Professor Stavnezer: Paul Rozin, of the University of Pennsylvania, is a leader in the field of food choice and was the author of a 1994 study that I alluded to earlier. He wanted to know which parts of chocolate could quench a craving. The researchers gave chocolate cravers a Hershey bar (all chocolate components: mouth-feel, fat, sugar, cocoa compounds), capsules filled with Hershey’s cocoa powder to equal that in a bar (only the compounds), a white chocolate confection (same sugar and cocoa butter as the bar, but no compounds), and a white chocolate bar combined with the cocoa powder capsules (all chocolate components, but separated) to eat at separate cravings in a specified order. The participants then rated their decrease in craving 90 minutes later (amount of time necessary for theobromine and caffeine to become bioactive).
Eating the Hershey bar resulted in a 61% decrease in craving (the largest decrease), the white chocolate alone a 42% decrease, and the cocoa capsules alone a 16% decrease—clearly indicating that the decrease in craving is driven by all components of chocolate being taken together, and not simply by the biological effects of the chemicals. Though we still don’t know what makes chocolate so enticing, as cacao has hundreds of different chemicals and compounds that imbue it with a loveliness of aroma, flavor, and texture. As a group of Australian authors stated in 2006, chocolate is “the perfect orosensory experience to seduce the palate.”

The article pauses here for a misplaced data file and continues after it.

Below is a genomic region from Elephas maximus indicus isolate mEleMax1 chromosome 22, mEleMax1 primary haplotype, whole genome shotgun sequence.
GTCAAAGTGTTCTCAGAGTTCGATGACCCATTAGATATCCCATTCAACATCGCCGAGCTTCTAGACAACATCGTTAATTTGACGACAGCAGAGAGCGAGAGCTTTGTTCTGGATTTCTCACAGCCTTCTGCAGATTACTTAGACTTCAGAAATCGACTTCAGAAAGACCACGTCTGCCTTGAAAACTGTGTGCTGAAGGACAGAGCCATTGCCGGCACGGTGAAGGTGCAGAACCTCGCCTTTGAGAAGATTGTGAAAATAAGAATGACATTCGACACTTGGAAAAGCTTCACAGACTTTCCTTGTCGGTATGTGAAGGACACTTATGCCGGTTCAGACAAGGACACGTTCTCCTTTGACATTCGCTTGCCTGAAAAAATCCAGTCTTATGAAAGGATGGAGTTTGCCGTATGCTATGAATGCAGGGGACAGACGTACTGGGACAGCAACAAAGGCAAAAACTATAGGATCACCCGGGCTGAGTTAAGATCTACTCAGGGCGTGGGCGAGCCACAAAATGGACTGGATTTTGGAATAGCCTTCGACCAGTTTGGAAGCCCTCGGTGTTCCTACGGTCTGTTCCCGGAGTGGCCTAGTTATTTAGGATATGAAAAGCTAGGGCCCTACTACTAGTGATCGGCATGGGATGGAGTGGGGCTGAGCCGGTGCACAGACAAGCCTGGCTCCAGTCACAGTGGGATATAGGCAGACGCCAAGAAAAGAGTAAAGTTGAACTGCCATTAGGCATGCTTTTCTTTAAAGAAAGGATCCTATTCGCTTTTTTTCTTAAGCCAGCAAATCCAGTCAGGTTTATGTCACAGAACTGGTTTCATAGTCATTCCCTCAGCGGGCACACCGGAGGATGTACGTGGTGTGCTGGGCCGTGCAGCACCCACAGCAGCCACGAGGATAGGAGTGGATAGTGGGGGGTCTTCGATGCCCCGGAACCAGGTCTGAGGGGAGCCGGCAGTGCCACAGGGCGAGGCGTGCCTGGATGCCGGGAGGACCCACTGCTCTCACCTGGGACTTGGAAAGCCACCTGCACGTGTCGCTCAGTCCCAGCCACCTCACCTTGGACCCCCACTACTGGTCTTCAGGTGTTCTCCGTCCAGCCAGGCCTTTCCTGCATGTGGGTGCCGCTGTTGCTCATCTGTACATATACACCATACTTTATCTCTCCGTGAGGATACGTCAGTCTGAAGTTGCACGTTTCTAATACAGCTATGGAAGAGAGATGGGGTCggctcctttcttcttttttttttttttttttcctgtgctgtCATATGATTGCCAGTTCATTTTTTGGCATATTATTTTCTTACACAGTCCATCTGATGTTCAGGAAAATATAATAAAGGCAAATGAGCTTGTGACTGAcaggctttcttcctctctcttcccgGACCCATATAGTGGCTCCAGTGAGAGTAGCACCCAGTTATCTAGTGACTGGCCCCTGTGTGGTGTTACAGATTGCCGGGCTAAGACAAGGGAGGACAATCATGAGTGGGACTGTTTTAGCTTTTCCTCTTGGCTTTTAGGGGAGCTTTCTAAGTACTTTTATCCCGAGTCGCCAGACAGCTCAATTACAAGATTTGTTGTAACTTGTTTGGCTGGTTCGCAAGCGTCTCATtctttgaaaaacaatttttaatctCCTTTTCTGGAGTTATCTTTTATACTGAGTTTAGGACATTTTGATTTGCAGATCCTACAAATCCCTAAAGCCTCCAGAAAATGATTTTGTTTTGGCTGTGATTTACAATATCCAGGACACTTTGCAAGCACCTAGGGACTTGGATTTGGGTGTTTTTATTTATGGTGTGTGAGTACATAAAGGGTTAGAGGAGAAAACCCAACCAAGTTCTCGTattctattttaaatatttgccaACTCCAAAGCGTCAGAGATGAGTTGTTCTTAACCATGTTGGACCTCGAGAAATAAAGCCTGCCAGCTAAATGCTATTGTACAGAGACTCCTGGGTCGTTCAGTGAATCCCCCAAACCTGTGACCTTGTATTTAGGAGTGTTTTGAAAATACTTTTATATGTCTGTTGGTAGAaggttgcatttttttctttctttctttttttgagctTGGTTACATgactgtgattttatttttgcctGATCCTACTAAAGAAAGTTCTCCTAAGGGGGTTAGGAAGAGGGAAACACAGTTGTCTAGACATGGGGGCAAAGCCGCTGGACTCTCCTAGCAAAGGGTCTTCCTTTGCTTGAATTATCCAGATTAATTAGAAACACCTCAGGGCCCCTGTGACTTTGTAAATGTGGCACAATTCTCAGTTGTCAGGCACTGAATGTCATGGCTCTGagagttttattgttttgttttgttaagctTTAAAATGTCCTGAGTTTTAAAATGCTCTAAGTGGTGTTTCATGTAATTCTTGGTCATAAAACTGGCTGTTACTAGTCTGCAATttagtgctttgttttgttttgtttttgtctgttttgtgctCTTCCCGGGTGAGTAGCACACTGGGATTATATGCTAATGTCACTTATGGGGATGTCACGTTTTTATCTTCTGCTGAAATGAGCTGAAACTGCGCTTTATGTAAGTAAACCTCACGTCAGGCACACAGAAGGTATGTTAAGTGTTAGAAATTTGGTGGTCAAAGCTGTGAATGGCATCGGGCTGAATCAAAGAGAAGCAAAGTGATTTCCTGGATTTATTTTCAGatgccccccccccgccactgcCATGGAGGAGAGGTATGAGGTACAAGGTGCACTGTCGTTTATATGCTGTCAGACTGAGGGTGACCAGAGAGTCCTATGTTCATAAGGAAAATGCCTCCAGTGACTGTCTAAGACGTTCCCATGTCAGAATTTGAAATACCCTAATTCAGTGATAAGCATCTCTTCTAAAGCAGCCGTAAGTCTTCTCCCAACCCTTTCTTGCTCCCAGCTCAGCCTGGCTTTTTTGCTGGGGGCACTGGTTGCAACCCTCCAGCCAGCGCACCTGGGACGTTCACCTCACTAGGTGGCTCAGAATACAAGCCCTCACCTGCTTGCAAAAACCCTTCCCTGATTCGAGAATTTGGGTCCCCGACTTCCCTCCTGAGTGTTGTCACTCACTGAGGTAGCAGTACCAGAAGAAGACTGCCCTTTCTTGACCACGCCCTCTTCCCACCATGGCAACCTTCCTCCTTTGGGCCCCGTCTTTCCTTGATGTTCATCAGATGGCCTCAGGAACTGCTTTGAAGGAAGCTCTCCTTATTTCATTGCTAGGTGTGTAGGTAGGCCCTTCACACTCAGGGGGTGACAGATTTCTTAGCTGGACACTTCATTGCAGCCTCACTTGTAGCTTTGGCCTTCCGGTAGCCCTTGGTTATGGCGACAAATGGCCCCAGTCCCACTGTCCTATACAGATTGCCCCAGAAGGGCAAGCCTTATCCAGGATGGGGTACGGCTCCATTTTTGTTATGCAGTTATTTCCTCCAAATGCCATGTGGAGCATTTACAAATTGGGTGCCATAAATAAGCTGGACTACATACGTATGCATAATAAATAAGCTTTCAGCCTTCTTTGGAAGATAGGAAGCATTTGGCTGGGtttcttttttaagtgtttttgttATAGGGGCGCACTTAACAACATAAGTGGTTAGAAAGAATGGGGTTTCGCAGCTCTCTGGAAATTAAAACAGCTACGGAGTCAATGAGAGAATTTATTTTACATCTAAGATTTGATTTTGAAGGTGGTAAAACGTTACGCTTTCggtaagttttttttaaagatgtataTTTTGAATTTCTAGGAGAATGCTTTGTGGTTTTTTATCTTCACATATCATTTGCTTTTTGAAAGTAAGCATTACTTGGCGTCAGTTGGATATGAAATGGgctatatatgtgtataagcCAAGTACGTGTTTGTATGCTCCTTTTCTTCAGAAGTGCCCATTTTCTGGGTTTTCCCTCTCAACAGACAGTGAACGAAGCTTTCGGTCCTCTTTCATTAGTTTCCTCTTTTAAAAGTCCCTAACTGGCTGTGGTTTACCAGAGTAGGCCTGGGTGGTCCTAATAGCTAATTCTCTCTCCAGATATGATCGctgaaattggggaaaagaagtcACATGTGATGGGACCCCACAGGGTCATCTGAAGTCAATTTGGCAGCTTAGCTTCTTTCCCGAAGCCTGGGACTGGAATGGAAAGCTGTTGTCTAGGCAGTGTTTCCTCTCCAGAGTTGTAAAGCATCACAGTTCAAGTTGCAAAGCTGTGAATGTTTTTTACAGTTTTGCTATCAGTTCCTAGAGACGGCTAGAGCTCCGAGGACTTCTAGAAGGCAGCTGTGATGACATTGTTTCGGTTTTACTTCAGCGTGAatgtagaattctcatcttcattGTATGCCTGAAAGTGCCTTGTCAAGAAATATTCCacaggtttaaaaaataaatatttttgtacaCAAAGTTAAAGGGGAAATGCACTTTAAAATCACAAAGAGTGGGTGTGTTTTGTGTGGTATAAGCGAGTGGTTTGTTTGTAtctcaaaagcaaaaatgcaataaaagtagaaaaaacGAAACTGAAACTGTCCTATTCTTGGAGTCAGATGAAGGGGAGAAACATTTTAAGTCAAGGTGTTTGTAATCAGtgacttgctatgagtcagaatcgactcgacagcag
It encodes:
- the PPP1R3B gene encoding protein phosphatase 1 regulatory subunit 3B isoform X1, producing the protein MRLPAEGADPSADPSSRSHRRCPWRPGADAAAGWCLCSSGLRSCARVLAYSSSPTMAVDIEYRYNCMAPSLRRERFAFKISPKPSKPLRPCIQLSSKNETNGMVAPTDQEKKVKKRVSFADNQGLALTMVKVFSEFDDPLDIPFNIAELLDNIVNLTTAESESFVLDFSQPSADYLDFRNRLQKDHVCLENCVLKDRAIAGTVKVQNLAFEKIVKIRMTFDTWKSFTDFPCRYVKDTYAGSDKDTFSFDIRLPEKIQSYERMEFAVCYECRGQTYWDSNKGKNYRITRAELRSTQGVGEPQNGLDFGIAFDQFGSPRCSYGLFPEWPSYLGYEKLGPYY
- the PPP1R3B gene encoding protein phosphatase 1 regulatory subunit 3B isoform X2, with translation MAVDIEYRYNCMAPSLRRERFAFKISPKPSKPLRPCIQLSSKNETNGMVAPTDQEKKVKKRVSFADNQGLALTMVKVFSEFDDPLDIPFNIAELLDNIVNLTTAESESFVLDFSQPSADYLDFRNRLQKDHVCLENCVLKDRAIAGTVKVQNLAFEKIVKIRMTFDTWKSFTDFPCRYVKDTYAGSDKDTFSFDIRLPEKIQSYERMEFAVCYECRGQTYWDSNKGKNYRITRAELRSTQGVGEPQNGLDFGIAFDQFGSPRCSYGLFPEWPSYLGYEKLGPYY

Albers: So what aspect of the chocolate experience causes the release of dopamine?
Stavnezer: To answer that question we have to recall what dopamine does: it helps us to remember positive experiences that will promote our survival, and one other thing ... Once we have learned a positive association with, say, chocolate, dopamine gives us a little surge of anticipation when we walk by the cabinet, when we smell it or sometimes even if we just imagine it, hence the feeling of craving. If you eat chocolate and enjoy it, then every time you eat it you strengthen your dopamine response, and the behavioral pattern necessary to get that feeling back again. You might not remember the first time you loved chocolate, but your brain does, thanks to the hippocampus. You probably did not have to learn to like chocolate, the sensory experience is enjoyed on an innate, biological level, but it is likely that you received chocolate as a treat, reward, or for holidays, especially if you are American.
Throughout our lives we learn that chocolate is positive, family, friends and the media make this clear. It’s February, the month of cupid and chocolate—and we are given a clear message (especially women) that chocolate signifies love. Now that our dopamine system doesn’t have to be tuned in to poisonous berries, it can turn these messages and experiences into memories likely to promote survival. From an evolutionary perspective, love leads to sex, sex leads to offspring and offspring lead to passing on our genes, which, in the end, equals survival.